NetWellness is a global, community service providing quality, unbiased health information from our partner university faculty. NetWellness is commercial-free and does not accept advertising.
Thursday, June 29, 2017
I am a 40 yr. old woman that has recently had a second mammo due to lumps in my underarm and what my dr. and I thought was a breast mass. Although the tests (ultrasound and diagnostic mammo) showed these areas to be fine, the mammo showed something else.... breast calcifications. I have many "specks" through out my breasts, but one cluster. My mammo results were a Bi-Rad rating of 3 on a scale of 0 to 6. The rating of three is noted as .....probably benign, on a microcalcification they saw in the upper outer left breast. Although they say there is a 98% chance that this `fairly tightly cluster" is benign, I don`t like having ANY chance of cancer (even if it is only 2%). PLUS, they noted in my results that "The very dense nature of the patient`s breast parenchyma can obscure abnormalities". This also isn`t very positive. So I went for a biopsy on Friday to finally ease my mind and find out for sure whether or not the spot is benign, but they were unable to do it based on it`s location and the trouble they had getting all the correct views to locate it and biopsy it. It is apparently in a very thin area above my breast, close to the skin surface AND the chest wall. There were muscle and other tissues obstructing the views. I am now being told that it is completely up to me to either wait 6 months to get a new mammo, to show if the stability of the area is ok or if it changes, or have a breast surgeon remove the area in question. My concern is that no matter if it changes or not, it was there 3 yrs. ago but they didn`t know that then, only know it now since they had a new mammo to compare it to. It is more prominant now than it was 3 yrs. ago, which is another reason why I am concerned. I am also concerned because if I wait for another mammo, I am just going to go through the same "not knowing" again in six months based on the location and the inability of the radiology staff to biopsy it.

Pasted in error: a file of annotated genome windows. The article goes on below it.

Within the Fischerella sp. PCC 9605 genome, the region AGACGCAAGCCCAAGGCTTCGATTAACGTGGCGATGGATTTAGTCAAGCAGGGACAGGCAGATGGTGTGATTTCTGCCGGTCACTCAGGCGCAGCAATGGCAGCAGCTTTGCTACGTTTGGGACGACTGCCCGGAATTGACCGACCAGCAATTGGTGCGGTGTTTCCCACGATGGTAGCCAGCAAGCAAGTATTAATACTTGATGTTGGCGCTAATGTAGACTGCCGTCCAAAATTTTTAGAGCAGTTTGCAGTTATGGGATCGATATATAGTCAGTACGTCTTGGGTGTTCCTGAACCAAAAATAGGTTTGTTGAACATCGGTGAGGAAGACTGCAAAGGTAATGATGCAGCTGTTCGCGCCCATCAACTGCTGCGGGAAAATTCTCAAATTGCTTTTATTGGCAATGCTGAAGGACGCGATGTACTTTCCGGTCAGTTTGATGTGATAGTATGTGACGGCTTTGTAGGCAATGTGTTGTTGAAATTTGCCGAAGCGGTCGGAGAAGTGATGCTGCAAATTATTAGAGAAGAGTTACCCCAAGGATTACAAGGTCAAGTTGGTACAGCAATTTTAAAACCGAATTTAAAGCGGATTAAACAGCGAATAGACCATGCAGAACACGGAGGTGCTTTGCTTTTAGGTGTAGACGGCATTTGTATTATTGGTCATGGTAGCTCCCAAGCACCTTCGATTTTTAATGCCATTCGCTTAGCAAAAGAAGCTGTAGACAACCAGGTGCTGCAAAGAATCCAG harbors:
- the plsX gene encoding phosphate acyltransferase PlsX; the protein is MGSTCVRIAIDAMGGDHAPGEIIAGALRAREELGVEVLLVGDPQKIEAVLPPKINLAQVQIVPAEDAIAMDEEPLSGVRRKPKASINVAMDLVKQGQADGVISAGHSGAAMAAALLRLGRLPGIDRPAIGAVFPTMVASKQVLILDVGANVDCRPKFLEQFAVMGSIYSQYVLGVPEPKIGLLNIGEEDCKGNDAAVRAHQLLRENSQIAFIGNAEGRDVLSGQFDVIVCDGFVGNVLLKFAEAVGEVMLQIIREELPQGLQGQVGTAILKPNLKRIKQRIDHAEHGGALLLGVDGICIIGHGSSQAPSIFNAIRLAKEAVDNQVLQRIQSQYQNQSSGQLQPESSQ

So, to reiterate..... I am being told my only options are to wait (again, I would just go through the same predicaments again of not being able to get a biopsy and the ongoing worry til March `07), or have a breast surgeon remove the area. And since my mom did have some type of cancer in her uterous years ago, everyone I talk to is suggesting I go through with the surgery. I am just very concerned, even more now than I was before the biopsy attempt, since I have no way of knowing if it is benign or not.
Can you let me know what YOU would do? I am being told by some people to go to an actual breast surgeon and have them give me a second opinion. A friend of the family has recommended a woman breast surgeon to contact. Please let me know your thoughts. Thanks
Breast calcifications are actually very common, and, as you stated, when classified as BI-RADS 3, there is a very low likelihood (2% or less) that they are in fact malignant. Unfortunately, there is not always one right answer when faced with the problem that you described. I am a breast surgeon, and so I think it is ALWAYS reasonable to get an expert opinion about these calcifications. I think that a breast surgeon could review the films with you and provide you with another opinion regarding the options.
Based on what you describe (and of course, not seeing the films myself does limit my ability to judge), it sounds like repeating the films in 6 months to assure stability is a very reasonable approach. I think that is what I would do. Of course, you have to be comfortable with waiting, since without removing these calcifications, there is no way to know for sure that this area does not represent a small cancer. If you feel that not having a biopsy will cause too much anxiety, then I think that having the biopsy is the way to go. I don’t think that your mother’s uterine cancer should influence your decision, because I don’t think that it would increase your risk for developing a breast cancer.
Doreen M Agnese, MD
Clinical Associate Professor of Surgery and Internal Medicine
College of Medicine
The Ohio State University